It was a rough spring and early summer for local farmers who had to deal with record high precipitation.

But after a week of mainly sunny skies, have they been able to make up for the lost time in their fields?

Lots of people, especially kids, come out to the Trumbull County Fair to see animals like dairy cows.  Dairy Farmers we talked to there say after months of rain and not being able to even get into their fields to plant anything, this past week of relatively dry and warm weather has helped.
Dairy farmers needed to plant something to keep their herds fed.

"Surprisingly enough guys have the opportunity to put corn in. You can put preventative planting corn crops in. They are increasing the yields, so it keeps the ground tight, so you're not getting that erosion situation. You're not getting the grain, but you'll get the sugars in the corn so you'll have the opportunity to chop that," said Joe Turon, a West Farmington farmer.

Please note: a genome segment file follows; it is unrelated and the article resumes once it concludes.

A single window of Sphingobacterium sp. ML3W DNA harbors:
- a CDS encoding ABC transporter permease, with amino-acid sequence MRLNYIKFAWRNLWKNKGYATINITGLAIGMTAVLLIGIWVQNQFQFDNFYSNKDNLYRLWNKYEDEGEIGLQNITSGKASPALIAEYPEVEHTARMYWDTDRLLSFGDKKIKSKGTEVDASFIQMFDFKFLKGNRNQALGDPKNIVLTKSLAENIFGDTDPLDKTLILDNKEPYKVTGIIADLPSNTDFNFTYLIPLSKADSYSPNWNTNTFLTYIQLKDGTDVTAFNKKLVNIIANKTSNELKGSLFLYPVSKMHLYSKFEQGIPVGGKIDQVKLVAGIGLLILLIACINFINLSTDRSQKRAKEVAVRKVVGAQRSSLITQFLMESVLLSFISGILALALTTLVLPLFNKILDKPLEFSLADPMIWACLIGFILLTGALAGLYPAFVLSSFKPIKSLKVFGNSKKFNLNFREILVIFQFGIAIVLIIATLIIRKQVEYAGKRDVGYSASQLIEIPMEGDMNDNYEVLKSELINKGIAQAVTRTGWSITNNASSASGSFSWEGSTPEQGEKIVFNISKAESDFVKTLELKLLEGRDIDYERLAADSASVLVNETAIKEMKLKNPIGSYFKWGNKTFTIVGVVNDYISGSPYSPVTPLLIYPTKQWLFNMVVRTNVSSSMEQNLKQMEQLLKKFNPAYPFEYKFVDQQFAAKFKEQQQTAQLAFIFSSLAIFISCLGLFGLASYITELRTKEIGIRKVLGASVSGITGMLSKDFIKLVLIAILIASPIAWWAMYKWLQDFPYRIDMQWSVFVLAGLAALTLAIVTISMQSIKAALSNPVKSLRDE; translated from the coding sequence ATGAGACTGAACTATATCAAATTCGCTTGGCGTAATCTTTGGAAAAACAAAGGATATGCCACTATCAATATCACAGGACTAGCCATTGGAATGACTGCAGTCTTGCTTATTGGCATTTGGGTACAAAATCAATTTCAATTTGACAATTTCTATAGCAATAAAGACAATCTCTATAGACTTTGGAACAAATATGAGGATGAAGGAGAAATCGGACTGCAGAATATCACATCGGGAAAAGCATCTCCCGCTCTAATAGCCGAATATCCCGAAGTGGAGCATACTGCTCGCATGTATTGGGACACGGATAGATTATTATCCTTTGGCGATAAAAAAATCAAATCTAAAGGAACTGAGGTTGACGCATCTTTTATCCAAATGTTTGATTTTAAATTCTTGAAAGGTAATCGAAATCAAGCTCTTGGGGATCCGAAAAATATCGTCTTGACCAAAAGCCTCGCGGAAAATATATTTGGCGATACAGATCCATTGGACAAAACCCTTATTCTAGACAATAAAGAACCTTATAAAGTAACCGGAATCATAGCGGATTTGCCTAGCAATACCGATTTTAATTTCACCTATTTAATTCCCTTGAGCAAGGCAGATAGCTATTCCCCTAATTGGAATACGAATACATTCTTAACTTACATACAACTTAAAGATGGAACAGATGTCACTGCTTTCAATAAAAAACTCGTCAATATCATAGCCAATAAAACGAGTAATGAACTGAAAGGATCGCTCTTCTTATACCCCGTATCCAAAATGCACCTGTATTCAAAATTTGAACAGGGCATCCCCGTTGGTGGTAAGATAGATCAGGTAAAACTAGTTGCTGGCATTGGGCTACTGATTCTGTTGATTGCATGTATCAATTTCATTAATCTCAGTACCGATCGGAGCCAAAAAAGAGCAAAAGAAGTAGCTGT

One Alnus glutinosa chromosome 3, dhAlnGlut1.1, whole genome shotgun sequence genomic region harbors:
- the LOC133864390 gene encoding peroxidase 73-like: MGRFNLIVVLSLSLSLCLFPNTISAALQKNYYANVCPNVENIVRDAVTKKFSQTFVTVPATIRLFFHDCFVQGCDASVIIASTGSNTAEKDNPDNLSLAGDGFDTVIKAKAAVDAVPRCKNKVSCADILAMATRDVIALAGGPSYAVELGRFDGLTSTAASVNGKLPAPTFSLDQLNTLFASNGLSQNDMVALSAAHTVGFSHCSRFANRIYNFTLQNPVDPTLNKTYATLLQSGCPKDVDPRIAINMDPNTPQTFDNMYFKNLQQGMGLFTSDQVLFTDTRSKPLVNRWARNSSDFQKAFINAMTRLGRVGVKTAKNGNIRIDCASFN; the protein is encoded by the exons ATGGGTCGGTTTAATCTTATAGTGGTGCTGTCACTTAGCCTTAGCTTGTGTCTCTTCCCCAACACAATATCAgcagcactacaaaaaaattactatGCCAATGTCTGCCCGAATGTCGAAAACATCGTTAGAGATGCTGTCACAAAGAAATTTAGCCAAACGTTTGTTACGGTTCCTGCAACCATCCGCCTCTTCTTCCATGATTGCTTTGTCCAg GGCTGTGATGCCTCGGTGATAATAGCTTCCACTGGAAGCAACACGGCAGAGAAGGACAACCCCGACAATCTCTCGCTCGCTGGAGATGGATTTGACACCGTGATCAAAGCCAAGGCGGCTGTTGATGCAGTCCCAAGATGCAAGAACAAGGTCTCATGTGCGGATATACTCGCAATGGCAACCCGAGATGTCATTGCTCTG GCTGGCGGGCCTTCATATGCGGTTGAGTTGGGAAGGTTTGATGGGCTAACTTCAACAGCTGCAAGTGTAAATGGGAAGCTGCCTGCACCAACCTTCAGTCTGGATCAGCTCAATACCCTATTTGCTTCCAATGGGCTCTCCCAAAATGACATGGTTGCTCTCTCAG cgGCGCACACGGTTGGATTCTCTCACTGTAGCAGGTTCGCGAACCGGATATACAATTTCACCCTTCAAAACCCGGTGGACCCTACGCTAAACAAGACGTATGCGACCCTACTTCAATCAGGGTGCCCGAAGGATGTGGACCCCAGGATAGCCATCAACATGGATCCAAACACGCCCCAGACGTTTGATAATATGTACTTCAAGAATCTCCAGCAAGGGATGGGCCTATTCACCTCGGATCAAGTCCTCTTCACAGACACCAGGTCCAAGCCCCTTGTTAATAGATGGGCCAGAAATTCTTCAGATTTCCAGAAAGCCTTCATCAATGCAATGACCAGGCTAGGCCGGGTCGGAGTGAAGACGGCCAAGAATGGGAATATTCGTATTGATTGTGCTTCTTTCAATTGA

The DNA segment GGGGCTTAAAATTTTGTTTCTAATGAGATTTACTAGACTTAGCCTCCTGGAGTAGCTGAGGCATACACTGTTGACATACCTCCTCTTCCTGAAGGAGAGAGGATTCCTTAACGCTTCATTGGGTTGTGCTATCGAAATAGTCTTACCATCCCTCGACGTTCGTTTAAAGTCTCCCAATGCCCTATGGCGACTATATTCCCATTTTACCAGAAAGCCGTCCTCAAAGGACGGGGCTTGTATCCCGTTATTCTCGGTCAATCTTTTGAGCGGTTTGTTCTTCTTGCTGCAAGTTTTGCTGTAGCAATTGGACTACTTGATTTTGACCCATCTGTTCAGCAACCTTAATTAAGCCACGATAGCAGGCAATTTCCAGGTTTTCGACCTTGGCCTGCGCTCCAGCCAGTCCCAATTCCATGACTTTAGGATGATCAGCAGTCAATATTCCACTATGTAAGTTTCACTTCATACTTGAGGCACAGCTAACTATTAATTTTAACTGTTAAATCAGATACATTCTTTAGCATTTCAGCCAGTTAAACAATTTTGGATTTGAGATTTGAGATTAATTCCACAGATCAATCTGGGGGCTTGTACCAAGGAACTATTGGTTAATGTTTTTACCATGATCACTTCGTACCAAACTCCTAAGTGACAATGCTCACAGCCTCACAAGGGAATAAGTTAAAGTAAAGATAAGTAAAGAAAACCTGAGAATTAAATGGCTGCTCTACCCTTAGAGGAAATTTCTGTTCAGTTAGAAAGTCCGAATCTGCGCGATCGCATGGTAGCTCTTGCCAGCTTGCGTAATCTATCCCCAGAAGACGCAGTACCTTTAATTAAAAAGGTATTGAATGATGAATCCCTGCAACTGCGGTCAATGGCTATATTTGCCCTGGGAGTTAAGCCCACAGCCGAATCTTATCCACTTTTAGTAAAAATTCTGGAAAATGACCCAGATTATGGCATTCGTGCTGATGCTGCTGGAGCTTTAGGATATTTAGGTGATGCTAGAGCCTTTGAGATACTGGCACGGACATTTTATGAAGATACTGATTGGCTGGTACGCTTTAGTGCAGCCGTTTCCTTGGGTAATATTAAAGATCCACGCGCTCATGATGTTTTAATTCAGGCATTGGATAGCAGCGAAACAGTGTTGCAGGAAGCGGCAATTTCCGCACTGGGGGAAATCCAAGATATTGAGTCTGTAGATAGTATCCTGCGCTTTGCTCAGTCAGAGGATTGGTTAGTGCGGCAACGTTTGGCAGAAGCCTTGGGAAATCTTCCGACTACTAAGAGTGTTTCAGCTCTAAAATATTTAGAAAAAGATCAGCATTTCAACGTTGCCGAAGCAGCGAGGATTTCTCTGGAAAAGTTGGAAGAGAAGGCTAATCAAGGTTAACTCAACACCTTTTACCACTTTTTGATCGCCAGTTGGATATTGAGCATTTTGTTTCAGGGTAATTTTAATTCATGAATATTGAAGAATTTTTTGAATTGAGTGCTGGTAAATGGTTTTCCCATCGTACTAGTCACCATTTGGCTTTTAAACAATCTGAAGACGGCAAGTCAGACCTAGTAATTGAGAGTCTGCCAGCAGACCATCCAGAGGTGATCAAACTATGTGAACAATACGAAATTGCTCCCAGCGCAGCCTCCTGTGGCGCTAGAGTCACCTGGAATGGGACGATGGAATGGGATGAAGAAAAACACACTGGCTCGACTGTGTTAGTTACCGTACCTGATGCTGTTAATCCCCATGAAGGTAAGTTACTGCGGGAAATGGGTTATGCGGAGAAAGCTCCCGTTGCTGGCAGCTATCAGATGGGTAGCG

When the corn is finally harvested this fall they won't just take the ear; they will chop down the entire stalk and make silage. That's what their herds will be eating all winter long.
Gary Kibler says the past week was a mad scramble to get everything planted at his Lordstown farm.  He says they were about a month behind. 
But if we keep getting more days like what we had today, they should be good for the year.

"For the corn to grow best, the hot, humid days are best for it. The hotter and more humid, the better it grows," said Kibler.

Many farmers were able to get hay done this week and corn and soybean planted last week.  It's much later than usual, but it should be enough to keep their dairy farms going through the winter.